Swimming Pool

Reviewed By Stephen Groenewegen
Posted 06/23/03 23:30:26

"Mme Morton takes a holiday"
4 stars (Worth A Look)

Although it features a murder, François Ozon’s Swimming Pool is more about a mystery writer than a mystery.

Charlotte Rampling is Sarah Morton, a middle-aged crime novelist who lives with her father and churns out bestsellers with such unlikely names as “Dorwell Wears a Kilt”. Stuck for an idea for another Inspector Dorwell adventure, and irritated at her publisher (Charles Dance) taking her for granted, Sarah accepts an invitation to stay at his holiday home in the south of France.

The house has a swimming pool, and the clear blue of the water possibly symbolises the French ideal of liberty. Not only does Sarah free herself of writer’s block, she slowly begins to unwind and shake off her inhibitions. She eventually finds fraternity - friendship from a most unlikely source - with Julie, her publisher’s apparently unruly teenage daughter (Ludivine Sagnier).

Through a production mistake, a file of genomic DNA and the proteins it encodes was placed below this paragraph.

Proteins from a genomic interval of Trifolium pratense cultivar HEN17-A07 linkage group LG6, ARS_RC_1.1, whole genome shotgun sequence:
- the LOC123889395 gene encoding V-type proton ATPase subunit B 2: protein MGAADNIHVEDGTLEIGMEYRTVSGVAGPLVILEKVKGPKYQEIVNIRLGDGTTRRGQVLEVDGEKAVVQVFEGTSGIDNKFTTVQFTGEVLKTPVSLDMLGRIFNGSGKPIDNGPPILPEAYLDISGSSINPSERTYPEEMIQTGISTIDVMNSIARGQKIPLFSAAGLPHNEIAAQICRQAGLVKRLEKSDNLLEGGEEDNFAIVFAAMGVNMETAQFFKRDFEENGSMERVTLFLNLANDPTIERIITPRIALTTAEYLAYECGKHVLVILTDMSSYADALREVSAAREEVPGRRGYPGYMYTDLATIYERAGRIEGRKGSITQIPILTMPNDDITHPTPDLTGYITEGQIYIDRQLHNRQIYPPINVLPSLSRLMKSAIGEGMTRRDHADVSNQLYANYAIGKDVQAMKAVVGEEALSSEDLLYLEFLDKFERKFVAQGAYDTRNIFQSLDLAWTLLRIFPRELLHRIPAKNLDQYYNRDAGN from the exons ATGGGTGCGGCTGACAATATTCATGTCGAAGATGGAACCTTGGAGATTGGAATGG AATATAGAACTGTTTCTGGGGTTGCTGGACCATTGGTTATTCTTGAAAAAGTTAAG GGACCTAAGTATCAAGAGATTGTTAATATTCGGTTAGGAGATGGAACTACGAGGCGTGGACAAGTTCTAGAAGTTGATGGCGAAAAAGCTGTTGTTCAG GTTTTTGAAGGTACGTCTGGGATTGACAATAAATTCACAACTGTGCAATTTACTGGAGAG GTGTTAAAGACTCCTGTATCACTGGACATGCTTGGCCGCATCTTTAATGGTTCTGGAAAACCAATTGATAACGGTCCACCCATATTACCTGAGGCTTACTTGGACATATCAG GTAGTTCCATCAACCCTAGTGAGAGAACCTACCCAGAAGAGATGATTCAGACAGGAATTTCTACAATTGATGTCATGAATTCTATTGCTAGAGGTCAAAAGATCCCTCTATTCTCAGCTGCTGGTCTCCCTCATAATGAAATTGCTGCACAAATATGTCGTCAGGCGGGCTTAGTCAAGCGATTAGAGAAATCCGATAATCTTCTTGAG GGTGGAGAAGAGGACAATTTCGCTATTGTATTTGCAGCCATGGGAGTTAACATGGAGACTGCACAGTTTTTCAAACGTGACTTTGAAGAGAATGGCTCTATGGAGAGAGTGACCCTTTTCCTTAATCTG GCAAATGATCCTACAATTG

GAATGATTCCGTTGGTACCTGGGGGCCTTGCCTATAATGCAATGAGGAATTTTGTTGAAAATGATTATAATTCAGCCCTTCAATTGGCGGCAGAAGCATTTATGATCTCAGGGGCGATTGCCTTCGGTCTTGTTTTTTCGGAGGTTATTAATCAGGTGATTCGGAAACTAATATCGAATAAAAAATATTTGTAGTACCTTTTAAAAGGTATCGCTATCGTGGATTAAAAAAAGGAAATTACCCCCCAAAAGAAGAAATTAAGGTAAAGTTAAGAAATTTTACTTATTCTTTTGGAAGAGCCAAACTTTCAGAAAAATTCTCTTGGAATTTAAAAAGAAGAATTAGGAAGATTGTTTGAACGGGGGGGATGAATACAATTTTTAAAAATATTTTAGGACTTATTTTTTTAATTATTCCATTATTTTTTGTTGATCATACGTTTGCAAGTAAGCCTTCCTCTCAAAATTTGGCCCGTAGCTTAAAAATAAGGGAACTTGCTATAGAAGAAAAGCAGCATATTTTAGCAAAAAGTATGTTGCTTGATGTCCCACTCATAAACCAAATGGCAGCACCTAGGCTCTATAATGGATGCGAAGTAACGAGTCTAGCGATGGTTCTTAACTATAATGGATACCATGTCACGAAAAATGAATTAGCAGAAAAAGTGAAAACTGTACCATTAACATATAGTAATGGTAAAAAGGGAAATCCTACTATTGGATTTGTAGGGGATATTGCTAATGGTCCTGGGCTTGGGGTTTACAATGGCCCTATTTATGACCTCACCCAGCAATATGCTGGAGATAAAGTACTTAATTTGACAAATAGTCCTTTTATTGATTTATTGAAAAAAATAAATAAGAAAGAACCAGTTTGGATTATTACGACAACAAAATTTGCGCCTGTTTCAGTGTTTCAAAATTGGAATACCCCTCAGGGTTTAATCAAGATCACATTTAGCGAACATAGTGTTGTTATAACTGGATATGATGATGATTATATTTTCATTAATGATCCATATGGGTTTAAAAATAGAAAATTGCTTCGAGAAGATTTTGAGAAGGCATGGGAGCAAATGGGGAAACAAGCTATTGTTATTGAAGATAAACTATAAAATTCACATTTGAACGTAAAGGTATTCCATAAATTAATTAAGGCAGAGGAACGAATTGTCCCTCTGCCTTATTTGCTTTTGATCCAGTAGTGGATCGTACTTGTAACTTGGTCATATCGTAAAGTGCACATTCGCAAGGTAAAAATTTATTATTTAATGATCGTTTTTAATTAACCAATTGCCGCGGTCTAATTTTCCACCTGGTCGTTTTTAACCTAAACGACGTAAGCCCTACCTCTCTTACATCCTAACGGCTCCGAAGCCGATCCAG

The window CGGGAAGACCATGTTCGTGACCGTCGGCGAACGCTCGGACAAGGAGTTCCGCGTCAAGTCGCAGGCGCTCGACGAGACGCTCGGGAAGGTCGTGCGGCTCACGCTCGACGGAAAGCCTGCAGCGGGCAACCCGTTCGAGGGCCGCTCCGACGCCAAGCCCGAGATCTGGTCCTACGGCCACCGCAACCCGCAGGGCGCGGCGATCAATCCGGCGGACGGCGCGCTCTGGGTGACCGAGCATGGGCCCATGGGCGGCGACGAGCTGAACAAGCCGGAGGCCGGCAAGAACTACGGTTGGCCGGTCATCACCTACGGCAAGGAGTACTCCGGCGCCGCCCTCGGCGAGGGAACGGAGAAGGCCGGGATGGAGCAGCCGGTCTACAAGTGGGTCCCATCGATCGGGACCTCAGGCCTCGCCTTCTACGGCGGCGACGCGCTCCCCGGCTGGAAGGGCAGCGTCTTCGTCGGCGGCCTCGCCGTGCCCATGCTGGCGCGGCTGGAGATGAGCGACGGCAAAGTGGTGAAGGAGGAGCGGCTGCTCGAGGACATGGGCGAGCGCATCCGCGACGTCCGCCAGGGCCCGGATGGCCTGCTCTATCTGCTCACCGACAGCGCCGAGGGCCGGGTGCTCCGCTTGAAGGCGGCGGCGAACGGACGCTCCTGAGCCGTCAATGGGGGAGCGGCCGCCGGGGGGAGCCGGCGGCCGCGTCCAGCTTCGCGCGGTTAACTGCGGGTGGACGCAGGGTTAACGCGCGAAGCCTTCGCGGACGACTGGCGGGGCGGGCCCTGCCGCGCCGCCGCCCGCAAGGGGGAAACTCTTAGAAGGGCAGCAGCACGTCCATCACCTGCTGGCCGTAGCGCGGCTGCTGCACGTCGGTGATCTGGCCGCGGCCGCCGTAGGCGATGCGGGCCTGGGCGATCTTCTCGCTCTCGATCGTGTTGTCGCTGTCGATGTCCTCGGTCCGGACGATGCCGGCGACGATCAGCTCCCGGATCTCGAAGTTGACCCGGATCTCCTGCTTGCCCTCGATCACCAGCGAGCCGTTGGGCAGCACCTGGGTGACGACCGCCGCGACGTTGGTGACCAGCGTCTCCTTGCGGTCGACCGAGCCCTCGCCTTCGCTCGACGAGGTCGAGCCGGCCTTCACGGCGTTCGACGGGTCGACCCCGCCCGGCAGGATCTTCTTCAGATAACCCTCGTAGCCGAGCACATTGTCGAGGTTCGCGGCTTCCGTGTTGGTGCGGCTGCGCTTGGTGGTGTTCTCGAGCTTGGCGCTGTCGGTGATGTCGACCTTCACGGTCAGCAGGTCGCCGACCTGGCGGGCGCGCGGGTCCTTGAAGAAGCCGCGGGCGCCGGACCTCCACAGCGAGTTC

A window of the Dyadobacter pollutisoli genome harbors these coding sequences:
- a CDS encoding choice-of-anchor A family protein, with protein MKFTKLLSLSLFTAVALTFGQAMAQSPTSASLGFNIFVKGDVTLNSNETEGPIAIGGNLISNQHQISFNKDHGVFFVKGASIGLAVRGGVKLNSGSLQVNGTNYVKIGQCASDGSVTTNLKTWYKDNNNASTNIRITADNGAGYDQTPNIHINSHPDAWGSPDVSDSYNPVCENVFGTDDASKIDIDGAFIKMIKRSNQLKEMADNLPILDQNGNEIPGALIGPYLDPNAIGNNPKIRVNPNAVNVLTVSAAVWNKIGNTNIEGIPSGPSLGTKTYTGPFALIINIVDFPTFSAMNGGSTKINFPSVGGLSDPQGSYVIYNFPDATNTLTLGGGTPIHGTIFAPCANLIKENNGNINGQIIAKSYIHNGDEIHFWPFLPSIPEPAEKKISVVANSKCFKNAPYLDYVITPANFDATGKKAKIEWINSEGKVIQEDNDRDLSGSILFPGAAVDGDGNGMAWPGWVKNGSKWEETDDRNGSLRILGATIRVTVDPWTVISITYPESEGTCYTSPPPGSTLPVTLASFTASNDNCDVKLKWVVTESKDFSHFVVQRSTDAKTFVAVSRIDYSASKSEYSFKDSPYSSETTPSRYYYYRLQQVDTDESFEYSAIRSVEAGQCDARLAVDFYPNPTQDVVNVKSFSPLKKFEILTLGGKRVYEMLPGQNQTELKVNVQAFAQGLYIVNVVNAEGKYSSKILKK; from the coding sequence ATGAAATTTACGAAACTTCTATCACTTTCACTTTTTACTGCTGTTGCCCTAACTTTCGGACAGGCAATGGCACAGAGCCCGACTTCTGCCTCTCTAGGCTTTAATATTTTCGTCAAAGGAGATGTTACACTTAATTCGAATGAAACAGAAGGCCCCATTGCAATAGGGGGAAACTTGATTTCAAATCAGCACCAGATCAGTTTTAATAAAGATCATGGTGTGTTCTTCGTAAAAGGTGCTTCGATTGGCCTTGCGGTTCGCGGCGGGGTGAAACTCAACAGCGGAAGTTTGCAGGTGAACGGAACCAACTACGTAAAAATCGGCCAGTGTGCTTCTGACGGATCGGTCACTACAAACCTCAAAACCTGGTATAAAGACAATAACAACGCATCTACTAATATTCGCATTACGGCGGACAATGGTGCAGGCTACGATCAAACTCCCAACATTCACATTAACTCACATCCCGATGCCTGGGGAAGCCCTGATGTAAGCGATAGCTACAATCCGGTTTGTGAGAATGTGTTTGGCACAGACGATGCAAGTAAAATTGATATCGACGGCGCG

Ozon keeps the pace leisurely as he explores the cagey relationship between the two women. He’s worked with Rampling (Under the Sand) and Sagnier (8 Women, Water Drops on Burning Rocks) before and both actresses reward him with sharp performances. The crisply coloured images of cinematographer Yorick Le Saux reflect the precision of the uptight Sarah, before she is loosened by the free-living but vulnerable Julie. The death doesn’t occur till almost the end. Ozon teases us, briskly sidestepping the trappings of the detective genre so he can leave us with an enigma of his own.

Aided by Philippe Rombi’s caressing score, Swimming Pool has the inviting pull of a carefree holiday.

If the 50th Sydney Film Festival were a restaurant, Swimming Pool is a cool and refreshing draught of water.

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